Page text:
(8) The method of manufacturing a valve seat insert for internal combustion engine according to (7), wherein the hard-particle powder is a Co-based intermetallic compound powder or an Fe-based intermetallic compound powder having the Vickers hardness HV0.1 of from 500 to 1200 HV.
(9) The method of manufacturing a valve seat insert for internal combustion engine according to (8), wherein the Co-based intermetallic compound powder is a Mo—Fe—Cr—Si-type Co-based intermetallic compound powder.
(10) The method of manufacturing a valve seat insert for internal combustion engine according to any of (7) to (9), wherein the solid lubricant particle powder is mixed in the matrix phase of the layer on the valve-contacting face side after sintering so as to be from 0.5 to 2.0% by mass with respect to a total amount of the layer on the valve-contacting face side.
(11) The method of manufacturing a valve seat insert for internal combustion engine according to any of (7) to (10), wherein compacting and sintering are further repeated at least one or more times after the sintering.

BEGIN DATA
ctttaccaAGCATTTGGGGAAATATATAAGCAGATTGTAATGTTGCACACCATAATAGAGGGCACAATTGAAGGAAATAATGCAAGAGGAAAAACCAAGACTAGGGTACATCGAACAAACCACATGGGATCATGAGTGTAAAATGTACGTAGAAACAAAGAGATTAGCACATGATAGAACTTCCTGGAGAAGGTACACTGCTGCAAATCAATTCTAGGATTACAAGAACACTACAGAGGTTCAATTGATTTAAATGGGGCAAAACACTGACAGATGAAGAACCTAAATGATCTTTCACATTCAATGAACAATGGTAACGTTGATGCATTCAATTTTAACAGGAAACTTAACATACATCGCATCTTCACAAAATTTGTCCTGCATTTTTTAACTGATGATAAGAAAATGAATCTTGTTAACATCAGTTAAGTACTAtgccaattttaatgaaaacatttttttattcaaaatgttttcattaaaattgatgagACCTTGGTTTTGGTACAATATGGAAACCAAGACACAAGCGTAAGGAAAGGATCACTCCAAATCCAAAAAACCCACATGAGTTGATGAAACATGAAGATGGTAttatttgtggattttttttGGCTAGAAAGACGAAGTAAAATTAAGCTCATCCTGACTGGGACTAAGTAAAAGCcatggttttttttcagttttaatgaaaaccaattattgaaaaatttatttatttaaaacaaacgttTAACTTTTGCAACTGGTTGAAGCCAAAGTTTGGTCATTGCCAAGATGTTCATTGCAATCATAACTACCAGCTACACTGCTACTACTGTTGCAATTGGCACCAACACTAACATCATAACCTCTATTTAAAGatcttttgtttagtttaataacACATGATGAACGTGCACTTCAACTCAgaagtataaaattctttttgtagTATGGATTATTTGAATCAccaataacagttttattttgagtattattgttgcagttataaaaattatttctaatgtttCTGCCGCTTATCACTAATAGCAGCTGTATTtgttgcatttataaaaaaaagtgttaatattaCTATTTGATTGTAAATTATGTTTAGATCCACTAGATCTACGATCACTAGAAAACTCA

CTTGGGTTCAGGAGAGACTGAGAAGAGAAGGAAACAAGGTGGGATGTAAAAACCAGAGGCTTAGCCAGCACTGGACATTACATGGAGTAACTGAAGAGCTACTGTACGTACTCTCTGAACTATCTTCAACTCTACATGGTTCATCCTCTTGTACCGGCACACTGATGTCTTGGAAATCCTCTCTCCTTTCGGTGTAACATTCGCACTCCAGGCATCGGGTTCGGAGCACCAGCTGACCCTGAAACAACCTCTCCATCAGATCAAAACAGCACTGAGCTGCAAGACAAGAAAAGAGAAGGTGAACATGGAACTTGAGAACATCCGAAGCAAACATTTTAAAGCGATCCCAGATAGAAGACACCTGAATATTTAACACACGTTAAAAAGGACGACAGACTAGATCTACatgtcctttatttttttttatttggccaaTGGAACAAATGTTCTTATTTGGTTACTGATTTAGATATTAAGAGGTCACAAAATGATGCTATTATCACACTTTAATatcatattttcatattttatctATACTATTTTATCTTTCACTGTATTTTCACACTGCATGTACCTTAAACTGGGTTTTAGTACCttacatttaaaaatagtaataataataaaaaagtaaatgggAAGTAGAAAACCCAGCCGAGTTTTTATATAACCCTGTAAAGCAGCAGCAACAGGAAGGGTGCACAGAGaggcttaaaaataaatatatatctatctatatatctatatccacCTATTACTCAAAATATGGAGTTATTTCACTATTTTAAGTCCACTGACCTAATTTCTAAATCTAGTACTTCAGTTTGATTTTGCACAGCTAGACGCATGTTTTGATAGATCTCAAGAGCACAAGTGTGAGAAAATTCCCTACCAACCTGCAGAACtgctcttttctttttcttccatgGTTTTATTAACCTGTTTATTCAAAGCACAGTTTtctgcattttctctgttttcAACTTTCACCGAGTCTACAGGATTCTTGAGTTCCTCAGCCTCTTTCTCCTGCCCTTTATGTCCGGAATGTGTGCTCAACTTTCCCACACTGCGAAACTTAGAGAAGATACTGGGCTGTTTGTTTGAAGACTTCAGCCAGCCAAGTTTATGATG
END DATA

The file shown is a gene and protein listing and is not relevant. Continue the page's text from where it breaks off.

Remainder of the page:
(12) The method of manufacturing a valve seat insert for internal combustion engine according to any of (7) to (11), wherein the valve seat insert has a layer on a seating face side integrated with the layer on the valve-contacting face side, and for formation of the layer on the seating face side, the mixed powder is a mixed powder obtained by blending an iron-based powder and a graphite powder or further an alloy element powder, or further a solid lubricant particle powder as the raw material powders such that a matrix part composition of a layer on a seating face side after sintering is a composition which contains C: 0.3 to 2.0% by mass and the balance being Fe and unavoidable impurities or a composition which contains C: 0.3 to 2.0% by mass, one kind or two or more kinds selected from among Mo, Si, Ni, Cr, Mn, S, W, and V at 10% by mass or less in total, the balance being Fe and unavoidable impurities and blending a powder having an average particle size of from 60 to 80 μm as the iron-based powder.
(13) The method of manufacturing a valve seat insert for internal combustion engine according to (12), wherein the solid lubricant particle powder is mixed in the matrix of the layer on the seating face side after sintering so as to be from 0.5 to 2.0% by mass with respect to a total amount of the layer on the seating face side.